The Daily Monitor (Addis Ababa)

26 February 2008

Ethiopia: Climate Change Catalyst for Increased Rate of Malnourishment

Addis Ababa — Climate change and droughts that comes as result has aggravated the rate of malnourished children in Ethiopia by 36, percent, a UN report indicated on Monday.

According to the 2007/2008 Human Development Report, 'Fighting Climate Change: Human solidarity in a divided world', children aged five years or less are 36% more likely to be malnourished and 41 % more likely to be stunted if they were born during a drought season in Ethiopia.

The report said this was translated in to two million children born malnourished in the country in the year 2005, alone.

The report s which was initially launched in Brazil in December last year, said one in nineteen people were affected by climate-related disasters between 2000 and 2004 in developing countries as opposed to only one in 1,500 people in wealthy countries.

In addition to the long-term threats, climate change is already starting to affect some of the poorest and most vulnerable communities around the world.

Increased exposure to droughts, floods and storms is already destroying opportunity and reinforcing inequalities, the report noted.

Thus, while climate change is a challenge for all, it is primarily and most immediately a a threat to developing countries in the lower income latitudes, which according to the report will surely face the impact of global warming not within centuries, but within decades and years.

Ethiopia is among the countries that are strongly committed to achieving the MDG targets by 2015.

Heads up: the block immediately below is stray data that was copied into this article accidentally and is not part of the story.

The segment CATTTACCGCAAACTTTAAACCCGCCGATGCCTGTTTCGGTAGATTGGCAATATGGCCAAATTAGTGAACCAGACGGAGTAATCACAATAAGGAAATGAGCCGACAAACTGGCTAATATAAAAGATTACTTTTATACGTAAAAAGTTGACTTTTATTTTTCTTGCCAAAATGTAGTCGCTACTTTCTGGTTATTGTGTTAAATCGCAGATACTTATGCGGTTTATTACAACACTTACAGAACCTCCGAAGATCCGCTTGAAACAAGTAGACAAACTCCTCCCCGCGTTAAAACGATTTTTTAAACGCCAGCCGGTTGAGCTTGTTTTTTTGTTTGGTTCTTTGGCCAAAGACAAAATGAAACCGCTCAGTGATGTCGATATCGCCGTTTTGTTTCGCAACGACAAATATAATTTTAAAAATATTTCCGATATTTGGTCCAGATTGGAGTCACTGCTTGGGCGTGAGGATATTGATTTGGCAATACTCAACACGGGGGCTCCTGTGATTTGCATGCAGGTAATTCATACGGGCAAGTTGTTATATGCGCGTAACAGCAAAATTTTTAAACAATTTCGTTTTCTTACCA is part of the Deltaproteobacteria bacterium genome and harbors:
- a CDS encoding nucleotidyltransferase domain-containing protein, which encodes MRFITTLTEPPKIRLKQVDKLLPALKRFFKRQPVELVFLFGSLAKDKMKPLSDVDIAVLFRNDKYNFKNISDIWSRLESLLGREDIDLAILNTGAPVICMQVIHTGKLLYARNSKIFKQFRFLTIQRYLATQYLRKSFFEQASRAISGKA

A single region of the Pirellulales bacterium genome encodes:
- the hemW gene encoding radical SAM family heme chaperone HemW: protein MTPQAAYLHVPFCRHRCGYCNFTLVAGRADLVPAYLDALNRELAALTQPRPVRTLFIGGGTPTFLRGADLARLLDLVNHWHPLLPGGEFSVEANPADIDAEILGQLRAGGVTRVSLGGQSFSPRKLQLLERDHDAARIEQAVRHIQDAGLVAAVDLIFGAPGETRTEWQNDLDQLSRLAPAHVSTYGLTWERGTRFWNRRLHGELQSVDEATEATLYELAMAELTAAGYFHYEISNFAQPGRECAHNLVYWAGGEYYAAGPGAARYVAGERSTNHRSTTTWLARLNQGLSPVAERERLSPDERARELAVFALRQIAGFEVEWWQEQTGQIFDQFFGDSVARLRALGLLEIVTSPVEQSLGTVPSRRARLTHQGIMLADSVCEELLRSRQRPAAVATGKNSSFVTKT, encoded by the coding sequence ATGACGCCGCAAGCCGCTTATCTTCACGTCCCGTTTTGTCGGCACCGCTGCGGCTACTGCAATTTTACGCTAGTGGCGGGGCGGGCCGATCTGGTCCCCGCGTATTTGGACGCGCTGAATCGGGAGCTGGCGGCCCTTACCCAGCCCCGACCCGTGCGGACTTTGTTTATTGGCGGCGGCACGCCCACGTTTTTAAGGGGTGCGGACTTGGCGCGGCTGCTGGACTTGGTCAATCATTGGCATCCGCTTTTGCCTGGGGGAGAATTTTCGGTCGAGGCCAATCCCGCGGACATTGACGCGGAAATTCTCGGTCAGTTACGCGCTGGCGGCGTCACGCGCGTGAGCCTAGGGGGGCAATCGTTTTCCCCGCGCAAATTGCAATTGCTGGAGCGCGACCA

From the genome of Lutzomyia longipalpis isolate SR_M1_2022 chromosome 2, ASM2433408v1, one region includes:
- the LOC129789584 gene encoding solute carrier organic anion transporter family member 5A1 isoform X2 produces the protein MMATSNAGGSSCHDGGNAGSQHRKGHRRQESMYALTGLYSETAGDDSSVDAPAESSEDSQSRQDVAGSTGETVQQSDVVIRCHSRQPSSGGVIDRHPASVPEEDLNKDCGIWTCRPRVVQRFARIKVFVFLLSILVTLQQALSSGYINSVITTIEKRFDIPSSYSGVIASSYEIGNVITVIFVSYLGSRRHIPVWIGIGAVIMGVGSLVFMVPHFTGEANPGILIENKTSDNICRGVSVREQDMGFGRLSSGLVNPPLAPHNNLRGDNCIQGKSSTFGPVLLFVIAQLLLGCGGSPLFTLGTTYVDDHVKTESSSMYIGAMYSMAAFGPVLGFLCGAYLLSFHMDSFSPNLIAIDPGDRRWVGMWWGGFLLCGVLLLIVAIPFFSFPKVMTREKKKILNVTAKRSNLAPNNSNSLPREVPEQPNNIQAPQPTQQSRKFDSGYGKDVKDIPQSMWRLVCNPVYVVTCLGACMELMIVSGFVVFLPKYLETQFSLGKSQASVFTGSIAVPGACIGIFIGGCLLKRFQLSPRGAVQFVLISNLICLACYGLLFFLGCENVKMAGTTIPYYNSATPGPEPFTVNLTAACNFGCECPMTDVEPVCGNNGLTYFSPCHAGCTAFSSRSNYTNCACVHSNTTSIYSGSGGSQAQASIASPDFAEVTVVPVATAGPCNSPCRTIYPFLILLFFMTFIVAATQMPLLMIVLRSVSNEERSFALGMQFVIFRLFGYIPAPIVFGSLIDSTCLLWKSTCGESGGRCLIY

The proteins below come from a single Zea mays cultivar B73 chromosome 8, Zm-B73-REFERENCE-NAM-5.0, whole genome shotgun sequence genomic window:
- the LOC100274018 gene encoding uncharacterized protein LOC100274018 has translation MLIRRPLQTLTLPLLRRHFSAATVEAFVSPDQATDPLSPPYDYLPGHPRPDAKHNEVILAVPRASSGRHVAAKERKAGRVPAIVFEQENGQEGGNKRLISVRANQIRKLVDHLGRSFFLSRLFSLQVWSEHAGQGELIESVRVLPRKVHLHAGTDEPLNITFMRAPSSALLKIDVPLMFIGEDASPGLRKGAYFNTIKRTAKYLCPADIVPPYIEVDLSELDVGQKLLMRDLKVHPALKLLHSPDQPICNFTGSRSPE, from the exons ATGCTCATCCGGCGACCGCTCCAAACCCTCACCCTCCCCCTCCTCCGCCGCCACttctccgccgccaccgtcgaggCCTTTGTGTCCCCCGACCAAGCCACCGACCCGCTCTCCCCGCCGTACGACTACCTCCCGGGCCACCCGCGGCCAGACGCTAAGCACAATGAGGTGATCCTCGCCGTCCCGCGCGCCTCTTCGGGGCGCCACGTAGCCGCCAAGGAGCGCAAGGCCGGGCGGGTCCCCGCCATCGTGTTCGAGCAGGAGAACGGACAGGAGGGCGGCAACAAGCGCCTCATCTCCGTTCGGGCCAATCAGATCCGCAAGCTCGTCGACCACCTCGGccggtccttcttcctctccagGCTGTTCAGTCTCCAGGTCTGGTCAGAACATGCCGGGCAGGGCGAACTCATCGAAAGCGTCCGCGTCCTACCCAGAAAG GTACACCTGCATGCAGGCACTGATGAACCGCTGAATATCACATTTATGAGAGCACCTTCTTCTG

The country has made progress towards reducing poverty and be able to be on the right track to development.

Using the Human Development Index that measures the average progress of a country in the human development perspectives, Ethiopia has made improvement in to a rank of 169th out of 177 countries, compared to the 2005/2006 ranking of 170th.

While many developing countries, including Ethiopia, have made significant progress in human development with millions of people being lifted out of poverty every year, it is now becoming increasingly clear that among other factors, the climate change challenge is also going to hinder development.

The Ethiopian government takes the fight against poverty and the fight against the effects of climate change as interrelated efforts which reinforce each other, and where success must be achieved on both fronts, together.

Speaking at the Ethiopia launch of the report at the UNCC on Monday, Abera Deressa, State minister of the Ministry of Agriculture and Rural Development (MoARD) said that his government, apart from cultivating sloppy lands has also encouraged the development of agro-forestry and preparation of agricultural packages that consider the preservation of the balance of nature in order to curb environmental degradation.

In addition to the on-going efforts to solve the existing environmental problems, presently, new measures should be taken to mitigate the new environmental problems that are caused by climate change, the state minister underscored.

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